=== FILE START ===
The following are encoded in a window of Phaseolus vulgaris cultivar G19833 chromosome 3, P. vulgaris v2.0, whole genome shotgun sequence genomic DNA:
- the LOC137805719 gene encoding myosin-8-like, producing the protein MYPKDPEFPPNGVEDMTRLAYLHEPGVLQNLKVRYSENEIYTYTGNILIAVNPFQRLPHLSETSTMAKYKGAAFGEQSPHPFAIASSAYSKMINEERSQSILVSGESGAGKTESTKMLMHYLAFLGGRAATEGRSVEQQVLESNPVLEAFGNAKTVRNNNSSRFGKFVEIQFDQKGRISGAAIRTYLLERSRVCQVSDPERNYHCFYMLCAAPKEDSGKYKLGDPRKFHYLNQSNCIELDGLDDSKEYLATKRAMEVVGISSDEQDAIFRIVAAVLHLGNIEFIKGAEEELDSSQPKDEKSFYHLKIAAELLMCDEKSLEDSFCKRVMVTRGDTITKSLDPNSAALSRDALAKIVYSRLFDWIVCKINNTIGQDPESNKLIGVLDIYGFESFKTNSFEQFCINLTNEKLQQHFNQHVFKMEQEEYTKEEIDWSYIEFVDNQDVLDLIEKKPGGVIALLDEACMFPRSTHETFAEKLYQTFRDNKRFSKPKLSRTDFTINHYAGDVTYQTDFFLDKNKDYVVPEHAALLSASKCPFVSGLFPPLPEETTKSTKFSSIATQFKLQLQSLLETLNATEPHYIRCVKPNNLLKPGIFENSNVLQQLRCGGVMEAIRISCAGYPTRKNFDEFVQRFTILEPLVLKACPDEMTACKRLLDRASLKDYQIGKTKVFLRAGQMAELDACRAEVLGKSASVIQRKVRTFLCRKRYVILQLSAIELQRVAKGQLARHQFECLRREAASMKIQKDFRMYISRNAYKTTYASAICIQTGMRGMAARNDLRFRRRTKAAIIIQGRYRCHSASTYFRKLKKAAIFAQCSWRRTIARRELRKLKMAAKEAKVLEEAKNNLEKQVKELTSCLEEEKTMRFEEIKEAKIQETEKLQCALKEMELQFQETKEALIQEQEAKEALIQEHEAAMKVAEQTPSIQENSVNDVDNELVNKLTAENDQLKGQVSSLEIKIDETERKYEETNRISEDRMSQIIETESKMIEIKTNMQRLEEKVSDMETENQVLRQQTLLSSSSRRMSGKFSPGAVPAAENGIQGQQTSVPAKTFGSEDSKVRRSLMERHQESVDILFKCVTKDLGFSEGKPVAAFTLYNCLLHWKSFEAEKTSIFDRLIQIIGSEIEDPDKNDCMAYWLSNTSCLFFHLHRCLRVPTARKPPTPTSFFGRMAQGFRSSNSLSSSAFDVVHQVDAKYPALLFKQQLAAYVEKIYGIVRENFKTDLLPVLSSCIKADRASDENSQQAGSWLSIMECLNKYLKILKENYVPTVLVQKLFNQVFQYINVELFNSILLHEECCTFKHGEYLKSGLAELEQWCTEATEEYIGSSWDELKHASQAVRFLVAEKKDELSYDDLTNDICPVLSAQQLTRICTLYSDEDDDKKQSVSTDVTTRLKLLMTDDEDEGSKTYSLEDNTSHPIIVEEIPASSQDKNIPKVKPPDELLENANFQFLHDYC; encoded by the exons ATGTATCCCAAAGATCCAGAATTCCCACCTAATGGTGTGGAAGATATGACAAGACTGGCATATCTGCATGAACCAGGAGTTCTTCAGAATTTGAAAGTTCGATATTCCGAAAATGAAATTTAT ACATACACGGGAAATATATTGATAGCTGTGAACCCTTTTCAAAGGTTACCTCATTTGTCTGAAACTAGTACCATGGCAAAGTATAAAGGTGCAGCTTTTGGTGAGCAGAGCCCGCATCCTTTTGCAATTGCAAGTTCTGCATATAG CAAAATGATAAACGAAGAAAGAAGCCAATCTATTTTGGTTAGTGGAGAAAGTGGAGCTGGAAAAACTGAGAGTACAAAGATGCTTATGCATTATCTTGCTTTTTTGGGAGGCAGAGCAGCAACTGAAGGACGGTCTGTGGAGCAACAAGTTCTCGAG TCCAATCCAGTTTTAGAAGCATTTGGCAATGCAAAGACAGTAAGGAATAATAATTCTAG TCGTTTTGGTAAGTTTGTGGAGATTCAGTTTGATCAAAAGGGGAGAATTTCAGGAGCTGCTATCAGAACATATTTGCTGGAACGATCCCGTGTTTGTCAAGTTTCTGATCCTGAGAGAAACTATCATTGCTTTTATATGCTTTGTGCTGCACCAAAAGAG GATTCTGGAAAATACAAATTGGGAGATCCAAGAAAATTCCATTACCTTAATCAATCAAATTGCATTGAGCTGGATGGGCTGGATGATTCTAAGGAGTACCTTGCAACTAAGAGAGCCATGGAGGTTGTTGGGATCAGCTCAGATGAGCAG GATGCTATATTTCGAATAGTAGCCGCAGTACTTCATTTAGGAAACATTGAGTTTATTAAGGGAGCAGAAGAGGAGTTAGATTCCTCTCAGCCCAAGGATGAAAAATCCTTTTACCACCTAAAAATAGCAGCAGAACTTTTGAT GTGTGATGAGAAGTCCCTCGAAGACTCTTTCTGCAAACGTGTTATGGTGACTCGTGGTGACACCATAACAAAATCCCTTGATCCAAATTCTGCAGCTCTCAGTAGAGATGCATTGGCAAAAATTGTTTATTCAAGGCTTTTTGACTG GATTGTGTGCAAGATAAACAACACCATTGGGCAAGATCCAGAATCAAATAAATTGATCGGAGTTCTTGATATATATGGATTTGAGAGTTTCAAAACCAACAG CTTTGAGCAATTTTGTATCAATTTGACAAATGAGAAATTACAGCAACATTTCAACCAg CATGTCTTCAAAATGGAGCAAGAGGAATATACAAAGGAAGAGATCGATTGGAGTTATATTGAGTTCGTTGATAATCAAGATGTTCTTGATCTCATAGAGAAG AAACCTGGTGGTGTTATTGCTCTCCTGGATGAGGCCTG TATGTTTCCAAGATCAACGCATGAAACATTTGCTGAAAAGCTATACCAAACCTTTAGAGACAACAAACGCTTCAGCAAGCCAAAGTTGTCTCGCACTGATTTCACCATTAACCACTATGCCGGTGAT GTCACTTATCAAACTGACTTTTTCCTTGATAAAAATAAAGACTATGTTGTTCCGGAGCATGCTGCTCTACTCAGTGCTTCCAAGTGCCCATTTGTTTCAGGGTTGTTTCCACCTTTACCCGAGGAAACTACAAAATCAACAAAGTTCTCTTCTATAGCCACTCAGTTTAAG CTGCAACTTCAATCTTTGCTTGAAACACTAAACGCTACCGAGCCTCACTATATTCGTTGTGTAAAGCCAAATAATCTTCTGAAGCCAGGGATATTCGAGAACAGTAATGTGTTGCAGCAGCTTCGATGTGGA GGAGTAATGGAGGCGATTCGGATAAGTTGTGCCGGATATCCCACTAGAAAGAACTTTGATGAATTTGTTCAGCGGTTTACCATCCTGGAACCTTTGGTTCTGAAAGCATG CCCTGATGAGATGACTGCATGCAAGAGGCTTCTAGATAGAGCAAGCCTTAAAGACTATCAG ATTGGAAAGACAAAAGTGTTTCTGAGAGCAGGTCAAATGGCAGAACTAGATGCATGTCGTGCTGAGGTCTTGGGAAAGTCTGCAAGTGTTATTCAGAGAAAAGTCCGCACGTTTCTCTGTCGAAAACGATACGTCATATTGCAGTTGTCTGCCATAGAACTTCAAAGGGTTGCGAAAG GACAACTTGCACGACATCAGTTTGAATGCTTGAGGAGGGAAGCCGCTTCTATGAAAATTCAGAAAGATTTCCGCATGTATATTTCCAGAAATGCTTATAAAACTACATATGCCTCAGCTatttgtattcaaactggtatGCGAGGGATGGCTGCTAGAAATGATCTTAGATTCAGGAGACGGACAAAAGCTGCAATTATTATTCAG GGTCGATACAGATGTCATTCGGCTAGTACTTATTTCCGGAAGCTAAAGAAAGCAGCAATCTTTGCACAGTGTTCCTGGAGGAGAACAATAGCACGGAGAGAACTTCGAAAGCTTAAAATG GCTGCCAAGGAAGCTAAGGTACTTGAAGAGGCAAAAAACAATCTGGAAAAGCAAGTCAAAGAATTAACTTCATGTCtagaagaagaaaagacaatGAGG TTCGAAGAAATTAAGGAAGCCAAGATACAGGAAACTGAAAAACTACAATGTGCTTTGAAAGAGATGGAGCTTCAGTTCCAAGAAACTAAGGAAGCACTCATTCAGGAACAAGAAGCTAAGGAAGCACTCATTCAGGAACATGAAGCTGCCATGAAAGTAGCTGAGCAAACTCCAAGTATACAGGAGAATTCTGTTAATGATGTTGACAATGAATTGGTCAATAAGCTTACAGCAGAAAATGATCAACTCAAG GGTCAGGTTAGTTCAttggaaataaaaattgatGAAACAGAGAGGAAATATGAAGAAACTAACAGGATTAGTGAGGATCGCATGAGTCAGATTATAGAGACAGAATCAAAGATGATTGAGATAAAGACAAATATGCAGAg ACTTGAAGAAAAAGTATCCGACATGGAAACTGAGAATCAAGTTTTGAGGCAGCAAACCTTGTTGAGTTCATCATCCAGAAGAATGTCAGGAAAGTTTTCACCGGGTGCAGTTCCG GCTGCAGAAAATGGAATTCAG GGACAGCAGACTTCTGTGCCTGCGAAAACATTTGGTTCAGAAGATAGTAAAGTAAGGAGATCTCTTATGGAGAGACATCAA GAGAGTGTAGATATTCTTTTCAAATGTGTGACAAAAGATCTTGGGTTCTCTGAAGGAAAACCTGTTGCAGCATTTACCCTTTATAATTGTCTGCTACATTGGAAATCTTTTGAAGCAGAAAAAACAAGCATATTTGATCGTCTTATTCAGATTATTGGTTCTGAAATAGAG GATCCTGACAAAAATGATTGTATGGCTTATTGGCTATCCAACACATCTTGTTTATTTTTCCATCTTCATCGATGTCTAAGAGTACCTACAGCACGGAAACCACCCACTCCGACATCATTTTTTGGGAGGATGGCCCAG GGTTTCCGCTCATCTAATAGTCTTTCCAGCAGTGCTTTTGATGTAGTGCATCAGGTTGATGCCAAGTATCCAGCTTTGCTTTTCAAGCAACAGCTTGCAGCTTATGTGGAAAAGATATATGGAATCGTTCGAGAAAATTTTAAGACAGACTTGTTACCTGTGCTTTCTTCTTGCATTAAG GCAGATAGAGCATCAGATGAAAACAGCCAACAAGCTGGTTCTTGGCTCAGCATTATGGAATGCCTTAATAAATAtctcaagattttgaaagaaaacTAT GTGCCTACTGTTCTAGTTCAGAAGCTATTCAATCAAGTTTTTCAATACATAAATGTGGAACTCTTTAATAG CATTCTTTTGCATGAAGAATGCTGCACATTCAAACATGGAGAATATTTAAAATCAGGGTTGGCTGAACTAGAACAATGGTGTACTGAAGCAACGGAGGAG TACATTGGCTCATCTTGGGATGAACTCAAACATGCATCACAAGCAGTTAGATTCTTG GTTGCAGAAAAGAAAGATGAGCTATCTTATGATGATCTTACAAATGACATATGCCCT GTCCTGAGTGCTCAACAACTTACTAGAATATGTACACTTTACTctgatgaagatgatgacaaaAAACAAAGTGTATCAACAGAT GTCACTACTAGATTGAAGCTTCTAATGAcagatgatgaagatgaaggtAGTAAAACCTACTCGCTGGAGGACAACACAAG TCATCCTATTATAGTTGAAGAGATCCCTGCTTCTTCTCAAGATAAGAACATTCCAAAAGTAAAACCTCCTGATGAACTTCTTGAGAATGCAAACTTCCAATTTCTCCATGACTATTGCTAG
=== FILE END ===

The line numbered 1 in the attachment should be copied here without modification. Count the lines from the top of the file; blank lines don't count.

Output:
The following are encoded in a window of Phaseolus vulgaris cultivar G19833 chromosome 3, P. vulgaris v2.0, whole genome shotgun sequence genomic DNA: